The previous results, the creation of one connected network per year and the multiplicity of edges between pairs show us that, for this network, many companies have shared the same personnel over the years, many of them with multiple roles within the same and/or among other companies, thus, reflecting a remarkable anomalous behavior in the structural and dynamical growth of this network. Also, emergent properties measured through network metrics are highly dependent on the integration of all available information across different scales of observation. Again, in complex systems, we must be aware that the temporal extension of an event like this one could reveal only a small part of the greater scheme. Excluding information -- willing or unwillingly -- can hamper our perspective of the exact workings in the system, which in our case, reveals how one fully connected network of companies is created through time.

Predictability and control

From the previous structural and dynamical analysis, we conclude that the information about the personnel associated to each company plays a key role in the description of a given event, in the definition of good corruption risk indicators, and in the possible detection of irregularities within organized schemes of network operations. Heuristically, network visualizations are a quite powerful tool that provides an intuitive base for identifying and understanding certain behaviors and patterns (Venturini, Jacomy & Jensen, 2019). However, the true power of network science does not entirely lie in its capacity to describe any particular system in a qualitative manner, but rather in the mathematical formalism that this framework gives to the definition, quantification and modeling of the different parts of the system. As we showed, network metrics can be defined either for each node or for the whole network, however, not all might be useful in order to characterize and detect relevant anomalies that point towards corrupt behaviors in corporate networks, specifically, multi-edge bipartite networks. In the analysis per layer or edge type, only the diameter and average length path reveal information that could be relevant for our purposes. In the analysis per year, it was the multi-edge node pairs, a measure of the degeneracy of a given node, the one that revealed interesting anomalies related to the multiplicity of work relations. Certainly, these insights could be used to define risk indicators and control mechanisms for companies participating in public procurement; but of course, they still need to be tested in further cases and in other datasets of corporate ecosystems, something that goes beyond the scope of the present article. Nevertheless, the results presented here show how complexity science along with network theory allows us to define, quantify and model a given corruption event, in order to identify and establish possible prediction and control mechanisms (Vespignani, 2012; Barabási, 2016; Ren et al., 2019).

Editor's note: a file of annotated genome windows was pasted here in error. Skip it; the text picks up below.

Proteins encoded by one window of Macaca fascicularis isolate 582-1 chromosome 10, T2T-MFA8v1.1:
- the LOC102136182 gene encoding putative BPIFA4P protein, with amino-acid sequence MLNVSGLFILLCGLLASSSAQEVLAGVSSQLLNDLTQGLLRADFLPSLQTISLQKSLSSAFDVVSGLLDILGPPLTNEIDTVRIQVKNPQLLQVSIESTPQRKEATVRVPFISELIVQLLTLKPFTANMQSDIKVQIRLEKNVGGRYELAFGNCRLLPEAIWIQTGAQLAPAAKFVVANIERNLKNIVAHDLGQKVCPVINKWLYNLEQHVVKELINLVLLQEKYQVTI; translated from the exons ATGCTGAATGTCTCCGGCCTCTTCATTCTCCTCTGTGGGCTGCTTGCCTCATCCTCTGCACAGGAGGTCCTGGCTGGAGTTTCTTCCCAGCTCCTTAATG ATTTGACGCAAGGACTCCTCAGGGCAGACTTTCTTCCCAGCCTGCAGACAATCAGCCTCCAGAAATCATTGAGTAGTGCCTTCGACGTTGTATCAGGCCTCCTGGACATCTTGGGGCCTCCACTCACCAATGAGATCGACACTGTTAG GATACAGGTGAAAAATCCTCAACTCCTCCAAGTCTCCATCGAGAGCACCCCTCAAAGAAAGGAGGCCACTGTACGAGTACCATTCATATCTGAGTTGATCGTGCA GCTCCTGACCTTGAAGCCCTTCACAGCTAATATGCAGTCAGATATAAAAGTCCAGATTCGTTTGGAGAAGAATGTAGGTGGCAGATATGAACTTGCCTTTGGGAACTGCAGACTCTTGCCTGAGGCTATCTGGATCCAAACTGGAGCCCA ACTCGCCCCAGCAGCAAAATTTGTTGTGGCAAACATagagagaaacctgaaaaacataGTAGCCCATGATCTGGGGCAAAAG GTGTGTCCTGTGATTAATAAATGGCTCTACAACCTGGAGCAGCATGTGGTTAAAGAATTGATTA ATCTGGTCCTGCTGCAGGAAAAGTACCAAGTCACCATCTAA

Conclusions & remarks

In this article, we presented empirical evidence of a grand corruption scandal in Mexico that provides a glimpse into the complexity of events where companies are abused for corrupt practices. The analysis performed looks to fill a gap in the lack of systematic evidence on which corporate characteristics are likely to signal corruption in public procurement. To this end, we focused on the description of the structural and dynamical features of the network of shell companies of the Duarte case in order to find company corruption risk indicators, in particular, in the ownership and management structures. This was done under a complex systems and network theory approach where companies and their personnel were model as a multi-edge bipartite network: